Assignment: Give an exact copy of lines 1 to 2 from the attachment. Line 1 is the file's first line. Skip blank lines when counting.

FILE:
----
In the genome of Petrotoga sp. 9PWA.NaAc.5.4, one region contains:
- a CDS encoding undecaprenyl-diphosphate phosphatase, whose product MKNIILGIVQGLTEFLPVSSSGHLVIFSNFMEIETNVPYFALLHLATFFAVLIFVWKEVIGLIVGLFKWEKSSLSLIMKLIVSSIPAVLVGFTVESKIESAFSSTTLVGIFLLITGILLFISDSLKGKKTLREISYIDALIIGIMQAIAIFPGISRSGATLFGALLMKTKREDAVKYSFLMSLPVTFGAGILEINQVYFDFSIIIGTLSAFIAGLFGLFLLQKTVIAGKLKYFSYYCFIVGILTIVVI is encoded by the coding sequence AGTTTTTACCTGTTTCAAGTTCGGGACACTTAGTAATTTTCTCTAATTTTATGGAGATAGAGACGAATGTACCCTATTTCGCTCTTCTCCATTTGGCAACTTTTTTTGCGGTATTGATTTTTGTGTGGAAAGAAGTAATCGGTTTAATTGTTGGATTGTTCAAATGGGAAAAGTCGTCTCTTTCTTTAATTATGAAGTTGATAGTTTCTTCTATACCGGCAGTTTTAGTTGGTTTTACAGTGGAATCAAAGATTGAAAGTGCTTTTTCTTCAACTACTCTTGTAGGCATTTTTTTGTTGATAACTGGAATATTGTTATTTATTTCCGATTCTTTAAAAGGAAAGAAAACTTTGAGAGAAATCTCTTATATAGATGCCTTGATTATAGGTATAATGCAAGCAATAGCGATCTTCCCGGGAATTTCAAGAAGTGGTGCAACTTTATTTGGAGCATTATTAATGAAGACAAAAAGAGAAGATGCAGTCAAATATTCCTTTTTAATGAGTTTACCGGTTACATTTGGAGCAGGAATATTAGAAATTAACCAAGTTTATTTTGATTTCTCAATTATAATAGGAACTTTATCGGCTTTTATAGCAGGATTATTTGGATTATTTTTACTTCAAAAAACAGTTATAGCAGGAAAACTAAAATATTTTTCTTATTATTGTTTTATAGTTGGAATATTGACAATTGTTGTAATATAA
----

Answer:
In the genome of Petrotoga sp. 9PWA.NaAc.5.4, one region contains:
- a CDS encoding undecaprenyl-diphosphate phosphatase, whose product MKNIILGIVQGLTEFLPVSSSGHLVIFSNFMEIETNVPYFALLHLATFFAVLIFVWKEVIGLIVGLFKWEKSSLSLIMKLIVSSIPAVLVGFTVESKIESAFSSTTLVGIFLLITGILLFISDSLKGKKTLREISYIDALIIGIMQAIAIFPGISRSGATLFGALLMKTKREDAVKYSFLMSLPVTFGAGILEINQVYFDFSIIIGTLSAFIAGLFGLFLLQKTVIAGKLKYFSYYCFIVGILTIVVI is encoded by the coding sequence AGTTTTTACCTGTTTCAAGTTCGGGACACTTAGTAATTTTCTCTAATTTTATGGAGATAGAGACGAATGTACCCTATTTCGCTCTTCTCCATTTGGCAACTTTTTTTGCGGTATTGATTTTTGTGTGGAAAGAAGTAATCGGTTTAATTGTTGGATTGTTCAAATGGGAAAAGTCGTCTCTTTCTTTAATTATGAAGTTGATAGTTTCTTCTATACCGGCAGTTTTAGTTGGTTTTACAGTGGAATCAAAGATTGAAAGTGCTTTTTCTTCAACTACTCTTGTAGGCATTTTTTTGTTGATAACTGGAATATTGTTATTTATTTCCGATTCTTTAAAAGGAAAGAAAACTTTGAGAGAAATCTCTTATATAGATGCCTTGATTATAGGTATAATGCAAGCAATAGCGATCTTCCCGGGAATTTCAAGAAGTGGTGCAACTTTATTTGGAGCATTATTAATGAAGACAAAAAGAGAAGATGCAGTCAAATATTCCTTTTTAATGAGTTTACCGGTTACATTTGGAGCAGGAATATTAGAAATTAACCAAGTTTATTTTGATTTCTCAATTATAATAGGAACTTTATCGGCTTTTATAGCAGGATTATTTGGATTATTTTTACTTCAAAAAACAGTTATAGCAGGAAAACTAAAATATTTTTCTTATTATTGTTTTATAGTTGGAATATTGACAATTGTTGTAATATAA